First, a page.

Pupils at Vilamoura International School design graphic image for TASA pieces
Inspired by the Algarve’s architecture, the friendly nature of its people and by the intense colours of this landscape, year-nine pupils studying art at Vilamoura International School have designed a series of graphic images for a range of kitchenware products within the second phase of the TASA Project.
The 25 pupils were introduced to the project, to the pieces for which they would be creating the images, and to the reason for their collaboration, i.e. to become the designers of a new graphic image, to be applied to products from the Algarve dedicated to the Mediterranean diet.
The work process, which involved taking a closer look at the identity of the Algarve and carrying out research for the creation of patterns and friezes, resulted in amazing images, which made it hard to choose the best of the work submitted.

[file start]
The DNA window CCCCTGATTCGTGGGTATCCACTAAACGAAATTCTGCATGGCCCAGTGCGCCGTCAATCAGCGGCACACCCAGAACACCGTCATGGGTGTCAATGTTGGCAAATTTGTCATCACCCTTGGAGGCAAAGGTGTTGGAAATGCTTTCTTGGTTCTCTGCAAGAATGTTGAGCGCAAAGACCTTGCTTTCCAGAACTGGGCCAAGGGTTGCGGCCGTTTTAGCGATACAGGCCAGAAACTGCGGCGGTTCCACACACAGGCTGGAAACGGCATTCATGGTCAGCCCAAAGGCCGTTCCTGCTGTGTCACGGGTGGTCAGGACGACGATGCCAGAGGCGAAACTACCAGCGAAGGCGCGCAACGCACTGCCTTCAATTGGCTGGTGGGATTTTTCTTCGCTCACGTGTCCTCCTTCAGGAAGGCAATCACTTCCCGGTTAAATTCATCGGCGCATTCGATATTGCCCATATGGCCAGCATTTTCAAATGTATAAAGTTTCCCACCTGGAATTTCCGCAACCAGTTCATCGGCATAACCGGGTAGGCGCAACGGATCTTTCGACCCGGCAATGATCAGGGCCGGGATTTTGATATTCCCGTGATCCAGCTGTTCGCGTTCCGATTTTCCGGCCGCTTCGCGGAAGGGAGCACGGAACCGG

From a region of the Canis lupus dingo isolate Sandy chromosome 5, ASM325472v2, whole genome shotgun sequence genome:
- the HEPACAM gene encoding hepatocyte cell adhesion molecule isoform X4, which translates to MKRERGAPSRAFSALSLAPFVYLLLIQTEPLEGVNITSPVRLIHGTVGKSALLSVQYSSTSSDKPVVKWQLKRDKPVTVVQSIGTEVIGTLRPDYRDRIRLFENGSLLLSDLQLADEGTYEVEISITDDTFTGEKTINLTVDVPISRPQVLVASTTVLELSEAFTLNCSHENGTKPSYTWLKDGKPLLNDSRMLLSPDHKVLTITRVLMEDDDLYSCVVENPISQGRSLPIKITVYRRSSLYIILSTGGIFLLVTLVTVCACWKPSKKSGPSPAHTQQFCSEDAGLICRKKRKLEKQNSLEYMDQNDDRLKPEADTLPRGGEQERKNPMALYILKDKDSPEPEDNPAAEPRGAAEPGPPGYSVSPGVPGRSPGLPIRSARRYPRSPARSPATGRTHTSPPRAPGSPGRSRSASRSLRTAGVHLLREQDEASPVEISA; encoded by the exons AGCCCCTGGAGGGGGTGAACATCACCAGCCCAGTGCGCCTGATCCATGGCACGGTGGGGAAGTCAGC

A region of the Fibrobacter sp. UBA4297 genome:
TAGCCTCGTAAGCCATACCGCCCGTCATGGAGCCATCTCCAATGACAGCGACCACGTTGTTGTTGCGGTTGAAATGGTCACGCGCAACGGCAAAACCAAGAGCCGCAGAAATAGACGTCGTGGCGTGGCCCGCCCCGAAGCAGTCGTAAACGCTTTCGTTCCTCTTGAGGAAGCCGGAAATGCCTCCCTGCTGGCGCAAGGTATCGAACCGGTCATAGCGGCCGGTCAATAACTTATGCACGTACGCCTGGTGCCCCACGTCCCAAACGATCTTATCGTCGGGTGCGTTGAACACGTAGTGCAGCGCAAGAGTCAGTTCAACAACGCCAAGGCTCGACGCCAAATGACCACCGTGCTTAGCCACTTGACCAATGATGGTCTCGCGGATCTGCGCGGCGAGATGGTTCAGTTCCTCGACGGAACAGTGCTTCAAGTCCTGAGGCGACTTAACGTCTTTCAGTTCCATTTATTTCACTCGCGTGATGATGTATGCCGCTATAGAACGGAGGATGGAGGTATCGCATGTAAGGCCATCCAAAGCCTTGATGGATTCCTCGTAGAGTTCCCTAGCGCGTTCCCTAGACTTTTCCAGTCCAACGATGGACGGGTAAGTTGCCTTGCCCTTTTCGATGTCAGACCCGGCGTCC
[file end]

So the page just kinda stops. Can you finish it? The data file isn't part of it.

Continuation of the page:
Congratulations to all the pupils for all the effort they put into the designs and thank you to Vilamoura International School and to class teacher, João Espada, for accepting the challenge.
Interaction between young people and the TASA Project is fundamental to achieving the mission of asserting arts and crafts as a profession of the future.
Here are some of the winning works in the ‘patterns’ and ‘friezes’ category.
1st place: Martim Reis
Inspired by the vision of Vasco da Gama in the Age of Discoveries.
2nd place: Rodrigo Faria
Inspired by the sun, the sea (warm and cold currents) and by the ‘heart of the good people of the Algarve’. The heart is also a motif used in chimneys.
3rd place: Anabela Sousa
Inspired by the sun’s rays, by the sky and by the orange groves of the Algarve.
1st place: Betina Menescal
Inspired by the ‘platibanda’ murals found at the top of house façades in the Algarve, combining two traditionally used geometries.
2nd place: Gil Verganista
Inspired by the ‘platibanda’ murals and by the colours of sand, sea, fields, oranges and shellfish.
3rd place: Salvador Freitas
Inspired by beaches and the Algarve’s chimneys, and by the colours and chosen geometries.